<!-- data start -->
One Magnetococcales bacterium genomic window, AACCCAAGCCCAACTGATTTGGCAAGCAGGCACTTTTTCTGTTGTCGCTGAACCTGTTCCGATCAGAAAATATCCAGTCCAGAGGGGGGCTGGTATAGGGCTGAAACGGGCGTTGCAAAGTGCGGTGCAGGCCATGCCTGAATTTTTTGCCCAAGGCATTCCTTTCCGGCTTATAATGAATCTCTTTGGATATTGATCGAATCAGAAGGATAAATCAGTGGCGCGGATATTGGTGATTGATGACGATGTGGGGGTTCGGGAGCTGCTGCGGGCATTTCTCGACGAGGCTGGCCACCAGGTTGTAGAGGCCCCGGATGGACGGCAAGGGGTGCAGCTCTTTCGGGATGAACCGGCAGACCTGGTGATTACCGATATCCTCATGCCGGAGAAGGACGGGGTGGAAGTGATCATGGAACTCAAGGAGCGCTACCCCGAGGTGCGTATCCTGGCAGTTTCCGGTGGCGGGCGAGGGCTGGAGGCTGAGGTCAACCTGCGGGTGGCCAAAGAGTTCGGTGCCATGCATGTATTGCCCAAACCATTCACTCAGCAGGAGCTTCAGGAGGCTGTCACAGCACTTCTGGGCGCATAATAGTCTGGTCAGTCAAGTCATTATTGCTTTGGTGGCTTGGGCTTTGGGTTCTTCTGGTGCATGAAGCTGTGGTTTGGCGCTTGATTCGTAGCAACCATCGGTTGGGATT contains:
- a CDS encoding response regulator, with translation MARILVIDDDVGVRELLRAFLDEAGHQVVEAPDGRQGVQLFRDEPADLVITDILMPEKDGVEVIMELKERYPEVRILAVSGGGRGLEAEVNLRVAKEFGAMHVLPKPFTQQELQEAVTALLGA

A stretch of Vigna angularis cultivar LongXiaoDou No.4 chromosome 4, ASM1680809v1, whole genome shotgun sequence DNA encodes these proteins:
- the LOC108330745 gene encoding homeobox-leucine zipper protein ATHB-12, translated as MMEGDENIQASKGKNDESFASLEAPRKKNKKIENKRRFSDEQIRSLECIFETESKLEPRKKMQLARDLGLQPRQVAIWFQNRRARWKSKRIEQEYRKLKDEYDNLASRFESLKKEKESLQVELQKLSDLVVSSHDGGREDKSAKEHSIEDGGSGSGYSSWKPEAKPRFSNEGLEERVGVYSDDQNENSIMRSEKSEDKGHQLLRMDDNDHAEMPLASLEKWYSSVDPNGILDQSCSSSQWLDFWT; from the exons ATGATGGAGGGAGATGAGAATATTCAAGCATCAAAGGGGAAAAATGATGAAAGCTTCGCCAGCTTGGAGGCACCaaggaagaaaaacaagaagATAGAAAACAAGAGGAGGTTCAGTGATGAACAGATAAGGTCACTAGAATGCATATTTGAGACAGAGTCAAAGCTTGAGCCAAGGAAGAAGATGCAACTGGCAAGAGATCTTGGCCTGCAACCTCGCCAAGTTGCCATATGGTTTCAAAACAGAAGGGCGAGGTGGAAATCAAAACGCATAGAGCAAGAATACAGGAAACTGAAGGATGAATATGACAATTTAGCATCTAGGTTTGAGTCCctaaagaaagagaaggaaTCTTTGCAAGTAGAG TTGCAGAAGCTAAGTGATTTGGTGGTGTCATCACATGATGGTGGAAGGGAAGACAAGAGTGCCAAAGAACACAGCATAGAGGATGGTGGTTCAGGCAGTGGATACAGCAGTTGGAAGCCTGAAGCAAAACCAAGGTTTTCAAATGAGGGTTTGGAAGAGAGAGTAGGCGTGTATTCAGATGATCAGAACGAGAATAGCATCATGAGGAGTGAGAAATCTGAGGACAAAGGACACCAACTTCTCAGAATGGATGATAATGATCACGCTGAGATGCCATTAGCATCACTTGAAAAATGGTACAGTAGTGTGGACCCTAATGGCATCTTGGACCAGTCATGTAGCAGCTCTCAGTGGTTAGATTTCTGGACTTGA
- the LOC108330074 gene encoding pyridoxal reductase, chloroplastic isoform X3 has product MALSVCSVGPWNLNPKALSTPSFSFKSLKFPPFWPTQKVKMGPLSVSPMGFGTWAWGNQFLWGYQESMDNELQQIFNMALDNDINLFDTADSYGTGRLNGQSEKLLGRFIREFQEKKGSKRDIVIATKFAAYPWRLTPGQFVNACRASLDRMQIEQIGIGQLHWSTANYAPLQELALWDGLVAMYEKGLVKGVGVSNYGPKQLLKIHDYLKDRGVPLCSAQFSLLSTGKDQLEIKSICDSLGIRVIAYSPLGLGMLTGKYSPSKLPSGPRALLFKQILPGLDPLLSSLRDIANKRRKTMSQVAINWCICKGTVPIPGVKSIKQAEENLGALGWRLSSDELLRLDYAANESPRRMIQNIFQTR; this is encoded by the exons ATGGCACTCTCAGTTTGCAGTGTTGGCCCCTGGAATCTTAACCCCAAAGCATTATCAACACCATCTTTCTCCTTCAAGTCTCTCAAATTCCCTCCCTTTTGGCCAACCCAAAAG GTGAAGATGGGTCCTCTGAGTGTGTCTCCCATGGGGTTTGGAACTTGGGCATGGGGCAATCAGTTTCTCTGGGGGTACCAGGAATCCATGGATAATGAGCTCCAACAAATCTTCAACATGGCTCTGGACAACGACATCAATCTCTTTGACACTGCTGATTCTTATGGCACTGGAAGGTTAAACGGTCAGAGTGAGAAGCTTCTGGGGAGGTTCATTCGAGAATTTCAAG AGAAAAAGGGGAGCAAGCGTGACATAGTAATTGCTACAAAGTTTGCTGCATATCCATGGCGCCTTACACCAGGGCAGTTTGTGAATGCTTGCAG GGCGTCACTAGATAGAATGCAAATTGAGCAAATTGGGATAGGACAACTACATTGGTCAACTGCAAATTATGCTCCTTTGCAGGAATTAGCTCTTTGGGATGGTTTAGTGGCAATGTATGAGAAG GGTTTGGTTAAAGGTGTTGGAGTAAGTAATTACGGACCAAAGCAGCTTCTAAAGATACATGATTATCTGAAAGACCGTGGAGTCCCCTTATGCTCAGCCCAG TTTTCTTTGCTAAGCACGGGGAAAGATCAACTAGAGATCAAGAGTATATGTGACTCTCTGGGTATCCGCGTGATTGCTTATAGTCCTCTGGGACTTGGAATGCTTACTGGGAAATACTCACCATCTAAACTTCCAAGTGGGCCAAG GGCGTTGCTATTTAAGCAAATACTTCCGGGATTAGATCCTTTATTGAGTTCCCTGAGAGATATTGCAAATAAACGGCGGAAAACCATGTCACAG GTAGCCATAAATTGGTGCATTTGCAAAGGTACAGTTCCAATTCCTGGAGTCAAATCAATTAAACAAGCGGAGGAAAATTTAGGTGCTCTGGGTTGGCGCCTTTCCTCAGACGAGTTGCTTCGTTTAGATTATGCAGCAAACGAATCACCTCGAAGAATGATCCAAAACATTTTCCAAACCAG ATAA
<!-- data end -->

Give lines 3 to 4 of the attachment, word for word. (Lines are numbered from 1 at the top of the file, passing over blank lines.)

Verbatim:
A stretch of Vigna angularis cultivar LongXiaoDou No.4 chromosome 4, ASM1680809v1, whole genome shotgun sequence DNA encodes these proteins:
- the LOC108330745 gene encoding homeobox-leucine zipper protein ATHB-12, translated as MMEGDENIQASKGKNDESFASLEAPRKKNKKIENKRRFSDEQIRSLECIFETESKLEPRKKMQLARDLGLQPRQVAIWFQNRRARWKSKRIEQEYRKLKDEYDNLASRFESLKKEKESLQVELQKLSDLVVSSHDGGREDKSAKEHSIEDGGSGSGYSSWKPEAKPRFSNEGLEERVGVYSDDQNENSIMRSEKSEDKGHQLLRMDDNDHAEMPLASLEKWYSSVDPNGILDQSCSSSQWLDFWT; from the exons ATGATGGAGGGAGATGAGAATATTCAAGCATCAAAGGGGAAAAATGATGAAAGCTTCGCCAGCTTGGAGGCACCaaggaagaaaaacaagaagATAGAAAACAAGAGGAGGTTCAGTGATGAACAGATAAGGTCACTAGAATGCATATTTGAGACAGAGTCAAAGCTTGAGCCAAGGAAGAAGATGCAACTGGCAAGAGATCTTGGCCTGCAACCTCGCCAAGTTGCCATATGGTTTCAAAACAGAAGGGCGAGGTGGAAATCAAAACGCATAGAGCAAGAATACAGGAAACTGAAGGATGAATATGACAATTTAGCATCTAGGTTTGAGTCCctaaagaaagagaaggaaTCTTTGCAAGTAGAG TTGCAGAAGCTAAGTGATTTGGTGGTGTCATCACATGATGGTGGAAGGGAAGACAAGAGTGCCAAAGAACACAGCATAGAGGATGGTGGTTCAGGCAGTGGATACAGCAGTTGGAAGCCTGAAGCAAAACCAAGGTTTTCAAATGAGGGTTTGGAAGAGAGAGTAGGCGTGTATTCAGATGATCAGAACGAGAATAGCATCATGAGGAGTGAGAAATCTGAGGACAAAGGACACCAACTTCTCAGAATGGATGATAATGATCACGCTGAGATGCCATTAGCATCACTTGAAAAATGGTACAGTAGTGTGGACCCTAATGGCATCTTGGACCAGTCATGTAGCAGCTCTCAGTGGTTAGATTTCTGGACTTGA